Six Takeaways From The Arizona Debate
Whew! Last nights debate, the 220th one during this primary season….what? It was only number 20? Seems like 220. Anyhow, it came and went, and Politico’s Maggie Haberham breaks it down with six takeaways
1. Rick Santorum didn’t get it done
The evening could have been Santorum’s moment to move the needle in his favor, and he simply couldn’t make it happen.
The former Pennsylvania senator, who has been an agile debater with a surprising ability to take the fight to Romney in past debates, seemed nervous, tired and uncomfortable at the outset. The seating dynamic, with the four hopefuls at a table, nearly bumping elbows, may have played a part in that.
I only saw a small bit of it (was working), and he did seem a bit tired. His body language was a bit off. At one point, after he attempted to skewer Romney, Santorum was leaning way back in his chair as Romney skewered him. Perhaps Mitt needed a Certs? It was almost a “whatever, dude” moment, like a kid being scolded by his dad. Not quite as bad as Ron Paul wearing his big brothers ill fitting suit, though.
2. Mitt Romney won
It wasn’t a knockout, and it was far from Romney’s best performance of the year. But the former Massachusetts governor did what he needed to do, on a night that was far from stellar for his rivals.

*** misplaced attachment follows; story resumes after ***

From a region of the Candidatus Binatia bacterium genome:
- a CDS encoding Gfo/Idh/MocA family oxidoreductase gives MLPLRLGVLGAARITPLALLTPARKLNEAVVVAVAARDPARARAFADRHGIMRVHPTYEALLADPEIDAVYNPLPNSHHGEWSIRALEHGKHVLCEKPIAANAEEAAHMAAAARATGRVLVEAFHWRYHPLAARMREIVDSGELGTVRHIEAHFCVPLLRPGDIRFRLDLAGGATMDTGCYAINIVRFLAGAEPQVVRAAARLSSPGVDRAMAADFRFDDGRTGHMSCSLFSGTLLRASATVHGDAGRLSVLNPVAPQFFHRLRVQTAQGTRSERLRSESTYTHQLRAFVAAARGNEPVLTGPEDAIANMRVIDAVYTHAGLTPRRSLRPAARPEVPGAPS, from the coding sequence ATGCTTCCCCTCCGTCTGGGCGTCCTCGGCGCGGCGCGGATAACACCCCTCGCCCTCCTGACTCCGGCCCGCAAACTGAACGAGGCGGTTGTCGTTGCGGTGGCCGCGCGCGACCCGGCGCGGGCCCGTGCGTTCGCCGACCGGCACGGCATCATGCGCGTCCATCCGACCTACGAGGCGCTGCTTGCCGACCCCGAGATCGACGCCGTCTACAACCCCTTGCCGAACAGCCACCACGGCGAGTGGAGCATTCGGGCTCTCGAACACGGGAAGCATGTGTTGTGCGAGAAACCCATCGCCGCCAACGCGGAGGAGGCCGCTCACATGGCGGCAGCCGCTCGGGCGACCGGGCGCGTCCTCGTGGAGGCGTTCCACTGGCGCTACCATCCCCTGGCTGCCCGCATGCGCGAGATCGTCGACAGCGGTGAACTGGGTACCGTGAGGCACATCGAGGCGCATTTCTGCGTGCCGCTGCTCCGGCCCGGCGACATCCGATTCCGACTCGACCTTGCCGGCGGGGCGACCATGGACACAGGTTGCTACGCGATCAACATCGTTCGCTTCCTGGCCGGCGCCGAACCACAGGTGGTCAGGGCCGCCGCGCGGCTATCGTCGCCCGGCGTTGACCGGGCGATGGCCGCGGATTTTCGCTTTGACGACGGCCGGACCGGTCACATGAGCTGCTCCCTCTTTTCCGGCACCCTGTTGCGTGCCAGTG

Romney was buoyed, as he was in the Florida debates, by a crowd that favored him – a product of a favorable state, or smart campaign advance work, or both. Either way, he was cheered on repeatedly, and it worked for him.
The crowd did seem to be with him. So did the CNN moderator, in the few questions I heard.
3. Santorum and Romney really don’t like each other
On this, who cares?
4. Newt Gingrich and Ron Paul were basically non-factors
With the exception, of course, of how they worked to ding the other candidates. This was most pronounced in the case of Paul, whose “bromance” with Romney is now an openly-discussed fact of the 2012 campaign, including by the Texas congressman himself.
Again, I only heard a short bit, but Gingrich gave an excellent, though off question, response regarding government over-reach and the problems with the federal bureaucracy. Paul was his usual “America is a nation of warmongers, and illegal wars, and, why doesn’t anyone take me seriously?”
5. Some issues will last long after the debate
6. The likely season finale went out with a whimper, not a bang
From what I’ve read about the rest of the debate, the questions asked missed quite a bit. Illegal immigration was addressed a bit, but, what about housing? That’s a huge issue in Arizona. The questions were designed to get the candidates fighting, rather than lay out their own positions, and even to keep them off of mention the horrific job Obama has done as president, comparable to Sun Microsystems Jonathan Schwartz.
What’s your take?